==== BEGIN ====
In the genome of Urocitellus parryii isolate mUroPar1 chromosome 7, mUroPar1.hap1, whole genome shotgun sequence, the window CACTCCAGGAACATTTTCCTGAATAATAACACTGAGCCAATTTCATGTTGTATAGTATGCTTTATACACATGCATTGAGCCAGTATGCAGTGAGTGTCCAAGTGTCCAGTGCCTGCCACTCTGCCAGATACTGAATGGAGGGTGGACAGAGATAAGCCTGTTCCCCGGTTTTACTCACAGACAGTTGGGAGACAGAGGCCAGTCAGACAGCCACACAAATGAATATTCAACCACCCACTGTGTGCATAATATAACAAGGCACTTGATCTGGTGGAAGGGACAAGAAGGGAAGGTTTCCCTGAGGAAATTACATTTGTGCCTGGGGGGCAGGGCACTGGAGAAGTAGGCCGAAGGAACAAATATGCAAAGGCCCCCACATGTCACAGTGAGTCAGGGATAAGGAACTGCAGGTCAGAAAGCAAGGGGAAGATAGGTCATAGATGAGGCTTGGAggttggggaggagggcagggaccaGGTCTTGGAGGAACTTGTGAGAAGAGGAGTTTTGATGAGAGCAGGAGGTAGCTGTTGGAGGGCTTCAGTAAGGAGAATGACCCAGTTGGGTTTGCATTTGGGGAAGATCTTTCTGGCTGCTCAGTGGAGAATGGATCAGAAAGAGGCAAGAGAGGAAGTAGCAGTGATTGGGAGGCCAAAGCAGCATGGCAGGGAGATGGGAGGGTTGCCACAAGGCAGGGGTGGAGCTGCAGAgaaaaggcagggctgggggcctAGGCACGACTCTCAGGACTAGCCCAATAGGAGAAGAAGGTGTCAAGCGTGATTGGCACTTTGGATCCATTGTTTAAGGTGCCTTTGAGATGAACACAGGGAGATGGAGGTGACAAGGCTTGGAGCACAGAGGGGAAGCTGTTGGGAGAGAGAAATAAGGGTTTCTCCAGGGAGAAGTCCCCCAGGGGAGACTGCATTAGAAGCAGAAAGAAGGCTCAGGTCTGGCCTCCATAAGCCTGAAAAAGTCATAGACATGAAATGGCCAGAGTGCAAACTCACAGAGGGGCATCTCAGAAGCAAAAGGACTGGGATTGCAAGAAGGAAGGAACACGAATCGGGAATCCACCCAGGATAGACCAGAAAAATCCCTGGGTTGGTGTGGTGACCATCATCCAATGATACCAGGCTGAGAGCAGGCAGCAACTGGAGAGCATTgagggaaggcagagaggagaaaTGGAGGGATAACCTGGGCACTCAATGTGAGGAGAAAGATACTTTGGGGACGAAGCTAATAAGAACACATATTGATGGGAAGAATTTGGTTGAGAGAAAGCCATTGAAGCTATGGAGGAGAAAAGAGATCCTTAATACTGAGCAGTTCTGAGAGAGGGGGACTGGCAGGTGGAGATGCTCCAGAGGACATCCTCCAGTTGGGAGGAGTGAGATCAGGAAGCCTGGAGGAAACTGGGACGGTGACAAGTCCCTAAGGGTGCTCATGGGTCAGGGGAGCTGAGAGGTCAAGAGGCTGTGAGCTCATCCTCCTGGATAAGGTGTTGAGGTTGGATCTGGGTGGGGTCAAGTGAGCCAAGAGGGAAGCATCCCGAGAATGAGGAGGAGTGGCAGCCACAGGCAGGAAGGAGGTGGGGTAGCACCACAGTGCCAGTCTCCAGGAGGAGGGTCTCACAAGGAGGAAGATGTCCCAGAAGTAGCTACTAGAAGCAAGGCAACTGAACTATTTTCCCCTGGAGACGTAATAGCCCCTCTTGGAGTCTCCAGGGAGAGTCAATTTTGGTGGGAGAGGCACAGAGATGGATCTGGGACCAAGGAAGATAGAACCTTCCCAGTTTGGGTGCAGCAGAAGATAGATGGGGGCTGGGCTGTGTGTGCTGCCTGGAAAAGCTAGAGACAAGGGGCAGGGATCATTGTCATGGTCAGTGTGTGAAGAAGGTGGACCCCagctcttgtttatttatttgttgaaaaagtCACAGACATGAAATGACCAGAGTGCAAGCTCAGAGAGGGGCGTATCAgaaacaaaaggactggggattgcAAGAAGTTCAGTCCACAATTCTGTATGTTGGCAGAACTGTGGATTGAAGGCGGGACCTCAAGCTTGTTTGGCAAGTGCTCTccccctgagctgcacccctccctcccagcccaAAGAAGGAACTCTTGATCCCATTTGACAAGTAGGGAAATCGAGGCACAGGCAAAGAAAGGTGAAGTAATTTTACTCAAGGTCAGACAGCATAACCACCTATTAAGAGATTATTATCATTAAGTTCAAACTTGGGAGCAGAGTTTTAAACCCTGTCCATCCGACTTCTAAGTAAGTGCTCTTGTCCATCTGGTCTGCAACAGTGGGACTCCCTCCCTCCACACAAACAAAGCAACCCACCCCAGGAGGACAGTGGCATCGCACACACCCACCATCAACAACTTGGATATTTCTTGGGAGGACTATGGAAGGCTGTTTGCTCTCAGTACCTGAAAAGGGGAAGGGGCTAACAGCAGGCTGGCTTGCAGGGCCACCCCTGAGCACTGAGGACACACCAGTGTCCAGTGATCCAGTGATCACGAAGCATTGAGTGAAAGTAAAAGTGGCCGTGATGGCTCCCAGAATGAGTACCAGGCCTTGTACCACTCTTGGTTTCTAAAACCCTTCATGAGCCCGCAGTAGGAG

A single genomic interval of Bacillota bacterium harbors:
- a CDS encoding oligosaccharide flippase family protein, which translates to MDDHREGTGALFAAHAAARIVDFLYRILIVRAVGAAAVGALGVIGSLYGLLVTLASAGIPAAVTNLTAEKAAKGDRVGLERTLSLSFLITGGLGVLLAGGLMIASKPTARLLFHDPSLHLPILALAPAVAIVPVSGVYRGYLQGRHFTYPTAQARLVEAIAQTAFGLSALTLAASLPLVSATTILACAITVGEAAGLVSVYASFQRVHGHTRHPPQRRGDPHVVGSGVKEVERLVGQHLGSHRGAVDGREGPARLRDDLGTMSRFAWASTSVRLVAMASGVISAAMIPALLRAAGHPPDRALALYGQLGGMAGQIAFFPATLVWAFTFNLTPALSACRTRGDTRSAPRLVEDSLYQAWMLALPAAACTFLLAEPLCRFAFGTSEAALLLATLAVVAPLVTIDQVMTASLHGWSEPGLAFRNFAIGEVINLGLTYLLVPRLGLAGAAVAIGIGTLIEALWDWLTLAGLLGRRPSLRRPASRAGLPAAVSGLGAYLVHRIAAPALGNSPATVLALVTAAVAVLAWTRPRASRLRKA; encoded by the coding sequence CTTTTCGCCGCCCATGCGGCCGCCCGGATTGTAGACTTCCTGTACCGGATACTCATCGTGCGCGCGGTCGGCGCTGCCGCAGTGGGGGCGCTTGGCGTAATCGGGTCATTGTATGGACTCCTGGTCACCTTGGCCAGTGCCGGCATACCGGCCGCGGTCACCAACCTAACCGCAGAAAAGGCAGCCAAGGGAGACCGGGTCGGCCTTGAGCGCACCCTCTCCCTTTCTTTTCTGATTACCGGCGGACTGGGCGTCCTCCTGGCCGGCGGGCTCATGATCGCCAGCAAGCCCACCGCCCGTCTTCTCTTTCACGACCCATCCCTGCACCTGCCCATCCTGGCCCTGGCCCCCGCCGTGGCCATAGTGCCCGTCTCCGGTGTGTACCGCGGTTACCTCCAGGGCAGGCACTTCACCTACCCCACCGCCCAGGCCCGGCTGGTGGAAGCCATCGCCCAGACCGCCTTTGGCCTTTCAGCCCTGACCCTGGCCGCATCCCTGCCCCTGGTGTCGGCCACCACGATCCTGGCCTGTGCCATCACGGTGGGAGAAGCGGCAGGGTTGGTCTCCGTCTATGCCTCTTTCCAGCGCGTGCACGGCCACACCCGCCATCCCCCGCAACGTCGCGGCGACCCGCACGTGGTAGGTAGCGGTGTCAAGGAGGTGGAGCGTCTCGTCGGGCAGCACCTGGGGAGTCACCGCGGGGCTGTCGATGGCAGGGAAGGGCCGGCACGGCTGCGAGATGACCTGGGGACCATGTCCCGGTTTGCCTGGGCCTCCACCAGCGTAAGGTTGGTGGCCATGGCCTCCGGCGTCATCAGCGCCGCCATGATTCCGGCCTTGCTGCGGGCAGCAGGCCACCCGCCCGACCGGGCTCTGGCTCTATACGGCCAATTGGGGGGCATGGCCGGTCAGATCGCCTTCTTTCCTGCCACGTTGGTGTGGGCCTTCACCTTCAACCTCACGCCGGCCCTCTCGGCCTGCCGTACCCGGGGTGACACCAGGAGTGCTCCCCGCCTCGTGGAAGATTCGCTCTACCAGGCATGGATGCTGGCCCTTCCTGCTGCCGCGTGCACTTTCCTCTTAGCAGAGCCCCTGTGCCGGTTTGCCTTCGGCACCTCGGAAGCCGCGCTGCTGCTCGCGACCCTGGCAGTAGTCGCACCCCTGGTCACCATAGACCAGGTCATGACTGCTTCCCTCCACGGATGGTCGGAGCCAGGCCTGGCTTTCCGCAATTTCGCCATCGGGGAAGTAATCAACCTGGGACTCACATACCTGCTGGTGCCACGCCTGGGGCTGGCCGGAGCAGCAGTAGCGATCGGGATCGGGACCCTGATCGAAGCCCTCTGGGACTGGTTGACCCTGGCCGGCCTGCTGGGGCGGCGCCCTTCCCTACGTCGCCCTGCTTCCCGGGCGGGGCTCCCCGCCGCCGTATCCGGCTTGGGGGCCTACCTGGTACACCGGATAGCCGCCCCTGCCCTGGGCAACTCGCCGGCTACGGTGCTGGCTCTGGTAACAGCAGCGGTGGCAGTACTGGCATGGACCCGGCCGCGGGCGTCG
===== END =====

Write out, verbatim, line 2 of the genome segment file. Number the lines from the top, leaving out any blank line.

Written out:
A single genomic interval of Bacillota bacterium harbors: